Early diagnosis and treatment make a difference
The emergence of biologic agents, as well as earlier and more aggressive treatment approaches, has dramatically changed the way that JIA has been managed over the last 10 years. Many children will do very well on treatment and will go into disease remission. There has been a trend for several years to minimise exposure to systemic corticosteroids which can have side effects (growth retardation, osteoporosis, weight gain and skin changes [striae and hirsutism], cataracts and adrenal suppression).
As soon as JIA is suspected, early referral to specialist teams facilitates prompt treatment and prevention of complications including joint damage, contractures, and disability.
The photographs below demonstrate examples of joint damage before the advent of current treatment approaches. These complications are now uncommon where such treatments are available and children are diagnosed quickly. In many parts of the world, where access to medicines is limited by cost or availability then such presentations and clinical features are still commonly observed.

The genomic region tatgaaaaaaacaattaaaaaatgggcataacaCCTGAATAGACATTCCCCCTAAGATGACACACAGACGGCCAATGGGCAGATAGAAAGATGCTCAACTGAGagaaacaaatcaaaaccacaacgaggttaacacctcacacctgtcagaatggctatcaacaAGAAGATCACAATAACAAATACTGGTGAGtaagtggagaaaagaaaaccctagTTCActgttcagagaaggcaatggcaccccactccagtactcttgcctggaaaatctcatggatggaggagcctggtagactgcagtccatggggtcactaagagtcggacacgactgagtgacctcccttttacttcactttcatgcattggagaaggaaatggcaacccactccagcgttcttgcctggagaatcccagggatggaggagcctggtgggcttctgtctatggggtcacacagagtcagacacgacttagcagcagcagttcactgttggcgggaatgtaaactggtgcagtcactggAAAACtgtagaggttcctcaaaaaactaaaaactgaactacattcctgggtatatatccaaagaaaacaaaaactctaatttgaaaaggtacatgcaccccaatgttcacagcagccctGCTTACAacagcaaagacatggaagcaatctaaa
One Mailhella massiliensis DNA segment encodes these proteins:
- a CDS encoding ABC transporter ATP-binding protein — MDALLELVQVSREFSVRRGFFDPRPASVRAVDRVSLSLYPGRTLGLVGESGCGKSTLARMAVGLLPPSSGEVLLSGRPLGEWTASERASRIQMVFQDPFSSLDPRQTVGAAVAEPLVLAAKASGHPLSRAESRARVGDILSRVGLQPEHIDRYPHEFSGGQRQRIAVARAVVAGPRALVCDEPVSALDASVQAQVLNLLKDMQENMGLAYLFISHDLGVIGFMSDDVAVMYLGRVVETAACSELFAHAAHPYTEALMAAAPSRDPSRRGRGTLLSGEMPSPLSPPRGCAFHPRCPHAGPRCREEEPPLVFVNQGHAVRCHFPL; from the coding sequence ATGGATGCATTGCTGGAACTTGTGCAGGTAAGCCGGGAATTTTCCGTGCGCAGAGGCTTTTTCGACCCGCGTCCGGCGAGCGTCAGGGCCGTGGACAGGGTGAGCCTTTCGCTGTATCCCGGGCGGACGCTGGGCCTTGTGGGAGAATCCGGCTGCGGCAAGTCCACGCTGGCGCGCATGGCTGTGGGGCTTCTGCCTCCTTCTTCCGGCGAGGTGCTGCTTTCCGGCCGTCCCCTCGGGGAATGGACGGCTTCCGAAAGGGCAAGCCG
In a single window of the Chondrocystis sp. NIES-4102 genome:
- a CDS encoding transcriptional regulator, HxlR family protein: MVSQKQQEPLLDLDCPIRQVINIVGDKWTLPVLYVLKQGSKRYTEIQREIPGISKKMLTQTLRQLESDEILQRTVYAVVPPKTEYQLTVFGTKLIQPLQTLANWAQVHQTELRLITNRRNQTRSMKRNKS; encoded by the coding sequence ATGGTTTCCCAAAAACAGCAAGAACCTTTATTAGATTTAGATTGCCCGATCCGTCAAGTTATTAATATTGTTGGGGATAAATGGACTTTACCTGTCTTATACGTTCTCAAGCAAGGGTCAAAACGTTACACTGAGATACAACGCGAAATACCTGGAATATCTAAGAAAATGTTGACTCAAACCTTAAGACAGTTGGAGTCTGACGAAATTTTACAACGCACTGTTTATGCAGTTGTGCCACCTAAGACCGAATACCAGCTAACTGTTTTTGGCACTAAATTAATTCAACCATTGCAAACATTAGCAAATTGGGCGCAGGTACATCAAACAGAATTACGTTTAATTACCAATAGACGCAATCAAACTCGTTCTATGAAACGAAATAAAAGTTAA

The photograph below show leg length discrepancy and leg alignment abnormality in suboptimally treated chronic JIA. The photograph on the left shows a longer left leg, valgus deformity and thigh wasting from untreated chronic arthritis in the left knee. There is also a valgus deformity at the left ankle. The photograph on the right shows valgus deformity at both knees, worse on the right, muscle wasting (of the calves and thighs) and deformity at the ankles.
The photographs below show extensive joint swelling and deformity in the hands and wrists in polyarticular JIA.
The photograph below shows a blind eye with cataract from JIA related chronic anterior uveitis.
The photograph below shows a short right leg with calf wasting and tip toe posture in polyarticular JIA - the child had severe hip, knee and ankle involvement.
The photograph below shows severe valgus deformity, muscle wasting and abnormal foot posture from severe systemic JIA with polyarthritis. The child also has severe wrist and finger involvement.
The photograph below shows finger contractures, subluxation at the wrists due to chronic, untreated arthritis